TABLE III______________________________________      Observed      Transition      TemperaturesCycle      (C.) mid-                 EnthalpyDesignation      point/range                 (j/g)     Comments______________________________________First heating       82/50-126  33.5     single endotherm(30 to 280 C.)      189/127-243                 162.3     broad exotherm______________________________________
EXAMPLE 4 Preparation of a Neat Resin Casting of the Diglycidyl Amine of N,N'-dimethyl-4,4'-diaminostilbene Cured with N,N'-dimethyl-4,4'-diaminostilbene and Analysis via Optical Microscopy and Differential Scanning Calorimetry.

The powder mixture of the diglycidyl amine of N,N'-dimethyl-4,4'-diaminostilbene and N,N'-dimethyl-4,4'-diaminostilbene remaining from Example 3 is transferred to an aluminum cup. The aluminum cup containing this mixture is placed in an oven which has been heated to 140 C. After one minute at 140 C., a partial melt is observed. After an additional nine minutes, a melt is obtained. At this time, the oven temperature is reduced to 120 C. After an additional seventeen minutes, the resin becomes viscous and immobile. After an additional fifteen minutes, the resin gelled to an opaque solid which is then held at the 120 C. temperature for an additional five hours and fifteen minutes. Thin sections of the demolded casting exhibited a high level of birefringence and a nematic texture when observed via optical light microscopy under crosspolarized light at 70 magnification.

Differential scanning calorimetry of a portion (25.0 milligrams) of the casting using a heating rate of 10 C. per minute and a temperature range of 30 to 240 C. under a stream of nitrogen flowing at 35 cubic centimeters per minute provided the results in Table IV.

              TABLE IV______________________________________      Observed      Transition      TemperaturesCycle      (C.) mid-                 EnthalpyDesignation      point/range                 (j/g)     Comments______________________________________First heating      183/165-196                  3.2      single endotherm(30 to 240 C.)      217/196-229                 19.4      single endotherm______________________________________

Analysis of a portion of the casting via crosspolarized light microscopy is completed using a microscope equipped with a programmable hot stage using a heating rate of 10 C. per minute. The results are given in Table V.

              TABLE V______________________________________     ObservedCycle     TransitionDesignation     Temperatures (C.)                   Comments______________________________________First heating      30           Solid(30 to 135 C.)     170           First melting observed     178           Isotropic liquid containing                   birefringent domains.     216           Isotropization.______________________________________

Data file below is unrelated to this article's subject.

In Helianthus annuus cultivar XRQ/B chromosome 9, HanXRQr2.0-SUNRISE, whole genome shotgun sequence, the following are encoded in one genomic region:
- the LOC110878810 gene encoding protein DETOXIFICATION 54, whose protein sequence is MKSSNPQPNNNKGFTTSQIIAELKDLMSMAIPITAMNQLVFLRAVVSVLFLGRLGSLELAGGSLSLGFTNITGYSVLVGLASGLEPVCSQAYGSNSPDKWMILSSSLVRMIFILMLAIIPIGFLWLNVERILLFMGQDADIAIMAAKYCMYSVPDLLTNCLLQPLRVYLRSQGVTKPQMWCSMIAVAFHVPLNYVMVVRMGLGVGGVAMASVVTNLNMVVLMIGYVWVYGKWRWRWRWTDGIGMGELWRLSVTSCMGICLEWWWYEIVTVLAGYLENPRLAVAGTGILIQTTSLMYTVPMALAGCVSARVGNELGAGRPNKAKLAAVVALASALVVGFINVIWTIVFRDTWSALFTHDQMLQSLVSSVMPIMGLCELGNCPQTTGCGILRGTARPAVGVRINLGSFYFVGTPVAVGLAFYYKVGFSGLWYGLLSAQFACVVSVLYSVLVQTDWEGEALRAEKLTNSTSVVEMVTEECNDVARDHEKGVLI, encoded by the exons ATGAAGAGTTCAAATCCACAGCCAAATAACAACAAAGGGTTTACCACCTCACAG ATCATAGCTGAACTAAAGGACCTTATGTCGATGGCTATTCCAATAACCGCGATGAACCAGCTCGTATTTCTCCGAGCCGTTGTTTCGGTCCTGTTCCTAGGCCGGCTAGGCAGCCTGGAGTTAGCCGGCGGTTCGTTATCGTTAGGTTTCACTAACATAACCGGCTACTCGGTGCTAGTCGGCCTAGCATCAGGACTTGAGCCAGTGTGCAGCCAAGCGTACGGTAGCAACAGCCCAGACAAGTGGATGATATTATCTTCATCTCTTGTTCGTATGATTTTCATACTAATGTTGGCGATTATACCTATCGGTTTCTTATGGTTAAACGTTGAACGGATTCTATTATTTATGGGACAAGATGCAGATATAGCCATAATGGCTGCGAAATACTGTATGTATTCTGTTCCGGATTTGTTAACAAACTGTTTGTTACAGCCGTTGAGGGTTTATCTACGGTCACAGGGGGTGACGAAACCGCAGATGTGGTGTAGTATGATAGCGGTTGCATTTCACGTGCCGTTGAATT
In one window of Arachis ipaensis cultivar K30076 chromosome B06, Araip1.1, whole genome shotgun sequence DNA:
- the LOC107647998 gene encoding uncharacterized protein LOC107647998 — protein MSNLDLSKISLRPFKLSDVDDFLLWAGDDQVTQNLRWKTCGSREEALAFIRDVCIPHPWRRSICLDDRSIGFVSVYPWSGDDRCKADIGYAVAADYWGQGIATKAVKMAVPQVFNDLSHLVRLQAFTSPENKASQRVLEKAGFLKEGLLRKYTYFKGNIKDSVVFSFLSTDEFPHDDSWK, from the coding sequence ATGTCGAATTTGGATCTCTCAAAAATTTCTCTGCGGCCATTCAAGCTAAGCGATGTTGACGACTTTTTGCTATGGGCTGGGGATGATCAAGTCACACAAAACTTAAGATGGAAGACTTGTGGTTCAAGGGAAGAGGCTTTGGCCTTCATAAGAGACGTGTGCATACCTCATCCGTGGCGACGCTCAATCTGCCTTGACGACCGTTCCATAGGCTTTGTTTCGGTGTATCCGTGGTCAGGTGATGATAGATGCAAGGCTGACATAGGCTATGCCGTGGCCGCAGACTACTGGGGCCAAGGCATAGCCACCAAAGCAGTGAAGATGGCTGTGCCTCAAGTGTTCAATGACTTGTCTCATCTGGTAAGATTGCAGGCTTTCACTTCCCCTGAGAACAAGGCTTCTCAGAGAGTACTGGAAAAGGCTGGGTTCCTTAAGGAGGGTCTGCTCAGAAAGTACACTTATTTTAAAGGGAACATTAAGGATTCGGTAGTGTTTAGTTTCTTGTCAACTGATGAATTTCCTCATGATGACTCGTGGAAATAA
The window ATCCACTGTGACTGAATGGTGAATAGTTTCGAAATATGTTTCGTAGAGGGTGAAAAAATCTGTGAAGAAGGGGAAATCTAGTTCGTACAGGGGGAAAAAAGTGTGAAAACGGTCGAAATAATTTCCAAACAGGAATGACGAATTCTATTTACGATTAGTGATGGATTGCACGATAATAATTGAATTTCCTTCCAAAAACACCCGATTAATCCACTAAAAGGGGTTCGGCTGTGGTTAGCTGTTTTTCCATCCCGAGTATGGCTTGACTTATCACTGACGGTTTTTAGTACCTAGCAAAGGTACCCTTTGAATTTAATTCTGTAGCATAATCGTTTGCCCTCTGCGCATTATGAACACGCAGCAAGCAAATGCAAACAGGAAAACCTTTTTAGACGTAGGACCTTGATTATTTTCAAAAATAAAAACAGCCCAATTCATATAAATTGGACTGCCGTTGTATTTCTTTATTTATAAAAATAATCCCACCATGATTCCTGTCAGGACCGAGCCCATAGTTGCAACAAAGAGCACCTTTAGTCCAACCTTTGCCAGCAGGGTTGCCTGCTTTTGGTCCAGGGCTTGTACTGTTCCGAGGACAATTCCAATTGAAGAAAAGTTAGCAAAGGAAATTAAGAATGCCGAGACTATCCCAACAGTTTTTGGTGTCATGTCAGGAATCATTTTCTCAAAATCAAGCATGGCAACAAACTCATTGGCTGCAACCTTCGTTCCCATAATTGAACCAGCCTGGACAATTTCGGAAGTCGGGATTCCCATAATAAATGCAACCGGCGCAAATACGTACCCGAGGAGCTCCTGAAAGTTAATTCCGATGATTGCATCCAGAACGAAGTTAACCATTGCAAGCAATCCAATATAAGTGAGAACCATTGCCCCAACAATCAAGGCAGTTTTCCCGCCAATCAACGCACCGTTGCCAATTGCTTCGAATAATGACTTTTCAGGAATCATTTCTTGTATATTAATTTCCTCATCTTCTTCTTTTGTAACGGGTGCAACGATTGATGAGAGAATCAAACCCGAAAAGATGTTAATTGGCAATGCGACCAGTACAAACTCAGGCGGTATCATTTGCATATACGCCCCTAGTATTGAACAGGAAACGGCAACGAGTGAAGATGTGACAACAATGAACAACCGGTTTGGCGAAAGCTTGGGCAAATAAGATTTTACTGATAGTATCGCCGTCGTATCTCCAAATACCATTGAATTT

EXAMPLE 5 A. Synthesis of 3,3'-Dimethyl-4,4'-diacetamidobiphenyl

3,3'-Dimethyl-4,4'-diaminobiphenyl (12.74 grams, 0.12 --NH2 equivalent) is ground to a fine powder and added to a beaker containing stirred, 90 C. deionized water (1200 milliliters). After two minutes, aqueous 36.5% hydrochloric acid (12.00 grams, 0.12 mole) is added to the stirred, 90 C. suspension. The solution which formed in six minutes is cooled to 70 C. Acetic anhydride (15.04 grams, 0.473 mole) is added to the stirred solution and mixed therein for 20 seconds before addition of an aqueous sodium acetate solution (prepared by dissolution of anhydrous sodium acetate [19.69 grams, 0.24 mole] in deionized water [60.0 grams]). After thoroughly stirring the white slurry, it is maintained at 4 C. for 16 hours, followed by filtration to remove the precipitated product. The recovered filter cake is washed with two portions (150 milliliters) of deionized water then dried in a vacuum oven at 60 C. and 5 mm Hg to a constant weight of 16.92 grams. The product is recovered as a white crystalline powder. Fourier transform infrared spectrophotometric analysis of a potassium chloride pellet of the product confirms the product structure: disappearance of the absorbances observed for the --NH2 group, appearance of solid state >NH stretching absorbances at 3283 (3183 slight shoulder) cm-1, a solid state amide I carbonyl stretching absorbance at 1656 cm-1, a solid state amide II carbonyl stretching absorbance at 1516 cm-1 (masking the aromatic ring absorbance) and a C--H out-of-plane bending vibration at 819 cm-1 due to the para-disubstituted aromatic rings. Proton nuclear magnetic resonance spectroscopy further confirms the product structure.